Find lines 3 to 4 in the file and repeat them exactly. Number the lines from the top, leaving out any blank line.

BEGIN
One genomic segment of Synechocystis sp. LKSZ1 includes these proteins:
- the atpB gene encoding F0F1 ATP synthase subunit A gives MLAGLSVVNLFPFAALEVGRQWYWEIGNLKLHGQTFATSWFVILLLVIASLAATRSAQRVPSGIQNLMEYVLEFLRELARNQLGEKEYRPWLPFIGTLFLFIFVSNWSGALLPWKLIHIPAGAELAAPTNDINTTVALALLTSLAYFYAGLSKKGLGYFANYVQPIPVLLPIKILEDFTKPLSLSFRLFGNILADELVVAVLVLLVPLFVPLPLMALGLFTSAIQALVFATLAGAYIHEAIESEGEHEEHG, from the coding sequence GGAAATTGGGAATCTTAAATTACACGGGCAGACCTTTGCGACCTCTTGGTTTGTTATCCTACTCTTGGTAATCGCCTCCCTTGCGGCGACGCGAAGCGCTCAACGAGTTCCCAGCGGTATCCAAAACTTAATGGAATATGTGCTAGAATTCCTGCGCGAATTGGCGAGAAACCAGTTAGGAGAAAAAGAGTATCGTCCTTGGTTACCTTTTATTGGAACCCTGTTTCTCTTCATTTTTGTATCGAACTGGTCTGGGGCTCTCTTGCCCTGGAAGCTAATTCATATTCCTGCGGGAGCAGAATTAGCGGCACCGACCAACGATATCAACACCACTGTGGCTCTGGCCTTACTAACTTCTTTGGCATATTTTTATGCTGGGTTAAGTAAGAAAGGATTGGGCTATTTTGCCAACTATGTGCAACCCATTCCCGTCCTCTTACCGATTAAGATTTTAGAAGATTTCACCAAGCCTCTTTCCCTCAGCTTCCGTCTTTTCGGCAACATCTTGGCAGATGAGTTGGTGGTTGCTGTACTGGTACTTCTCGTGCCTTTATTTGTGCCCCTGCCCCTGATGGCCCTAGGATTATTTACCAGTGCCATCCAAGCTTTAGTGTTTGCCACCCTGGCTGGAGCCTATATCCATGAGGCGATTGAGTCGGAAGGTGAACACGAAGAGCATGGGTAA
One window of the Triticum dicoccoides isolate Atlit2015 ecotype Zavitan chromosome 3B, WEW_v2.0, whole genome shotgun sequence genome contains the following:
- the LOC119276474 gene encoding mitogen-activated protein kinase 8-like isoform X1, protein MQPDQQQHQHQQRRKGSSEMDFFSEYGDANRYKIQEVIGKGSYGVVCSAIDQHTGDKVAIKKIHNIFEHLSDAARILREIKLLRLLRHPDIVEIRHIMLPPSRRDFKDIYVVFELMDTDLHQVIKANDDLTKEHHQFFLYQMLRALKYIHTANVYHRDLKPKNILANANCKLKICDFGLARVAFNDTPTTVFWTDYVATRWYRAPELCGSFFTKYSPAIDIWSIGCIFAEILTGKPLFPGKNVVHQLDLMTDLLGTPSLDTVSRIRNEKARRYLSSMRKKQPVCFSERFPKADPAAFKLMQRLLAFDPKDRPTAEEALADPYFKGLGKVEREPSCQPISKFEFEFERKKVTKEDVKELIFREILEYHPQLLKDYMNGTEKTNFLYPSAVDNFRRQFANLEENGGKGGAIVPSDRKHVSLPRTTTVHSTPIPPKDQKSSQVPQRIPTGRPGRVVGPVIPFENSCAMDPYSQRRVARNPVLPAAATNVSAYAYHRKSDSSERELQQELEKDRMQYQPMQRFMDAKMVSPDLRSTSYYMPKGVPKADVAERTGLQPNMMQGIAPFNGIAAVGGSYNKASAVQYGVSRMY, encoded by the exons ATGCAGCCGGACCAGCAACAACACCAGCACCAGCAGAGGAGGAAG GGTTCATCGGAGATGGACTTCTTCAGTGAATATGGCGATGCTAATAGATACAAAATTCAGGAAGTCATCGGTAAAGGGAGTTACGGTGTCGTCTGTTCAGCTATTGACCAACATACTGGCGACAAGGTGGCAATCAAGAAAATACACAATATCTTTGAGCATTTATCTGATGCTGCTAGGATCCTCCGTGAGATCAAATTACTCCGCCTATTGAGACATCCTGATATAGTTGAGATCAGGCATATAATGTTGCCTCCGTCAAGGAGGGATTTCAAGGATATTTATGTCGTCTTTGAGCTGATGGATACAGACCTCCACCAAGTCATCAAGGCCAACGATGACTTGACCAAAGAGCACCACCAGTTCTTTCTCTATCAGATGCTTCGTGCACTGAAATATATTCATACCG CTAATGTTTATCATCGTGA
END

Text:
One window of the Triticum dicoccoides isolate Atlit2015 ecotype Zavitan chromosome 3B, WEW_v2.0, whole genome shotgun sequence genome contains the following:
- the LOC119276474 gene encoding mitogen-activated protein kinase 8-like isoform X1, protein MQPDQQQHQHQQRRKGSSEMDFFSEYGDANRYKIQEVIGKGSYGVVCSAIDQHTGDKVAIKKIHNIFEHLSDAARILREIKLLRLLRHPDIVEIRHIMLPPSRRDFKDIYVVFELMDTDLHQVIKANDDLTKEHHQFFLYQMLRALKYIHTANVYHRDLKPKNILANANCKLKICDFGLARVAFNDTPTTVFWTDYVATRWYRAPELCGSFFTKYSPAIDIWSIGCIFAEILTGKPLFPGKNVVHQLDLMTDLLGTPSLDTVSRIRNEKARRYLSSMRKKQPVCFSERFPKADPAAFKLMQRLLAFDPKDRPTAEEALADPYFKGLGKVEREPSCQPISKFEFEFERKKVTKEDVKELIFREILEYHPQLLKDYMNGTEKTNFLYPSAVDNFRRQFANLEENGGKGGAIVPSDRKHVSLPRTTTVHSTPIPPKDQKSSQVPQRIPTGRPGRVVGPVIPFENSCAMDPYSQRRVARNPVLPAAATNVSAYAYHRKSDSSERELQQELEKDRMQYQPMQRFMDAKMVSPDLRSTSYYMPKGVPKADVAERTGLQPNMMQGIAPFNGIAAVGGSYNKASAVQYGVSRMY, encoded by the exons ATGCAGCCGGACCAGCAACAACACCAGCACCAGCAGAGGAGGAAG GGTTCATCGGAGATGGACTTCTTCAGTGAATATGGCGATGCTAATAGATACAAAATTCAGGAAGTCATCGGTAAAGGGAGTTACGGTGTCGTCTGTTCAGCTATTGACCAACATACTGGCGACAAGGTGGCAATCAAGAAAATACACAATATCTTTGAGCATTTATCTGATGCTGCTAGGATCCTCCGTGAGATCAAATTACTCCGCCTATTGAGACATCCTGATATAGTTGAGATCAGGCATATAATGTTGCCTCCGTCAAGGAGGGATTTCAAGGATATTTATGTCGTCTTTGAGCTGATGGATACAGACCTCCACCAAGTCATCAAGGCCAACGATGACTTGACCAAAGAGCACCACCAGTTCTTTCTCTATCAGATGCTTCGTGCACTGAAATATATTCATACCG CTAATGTTTATCATCGTGA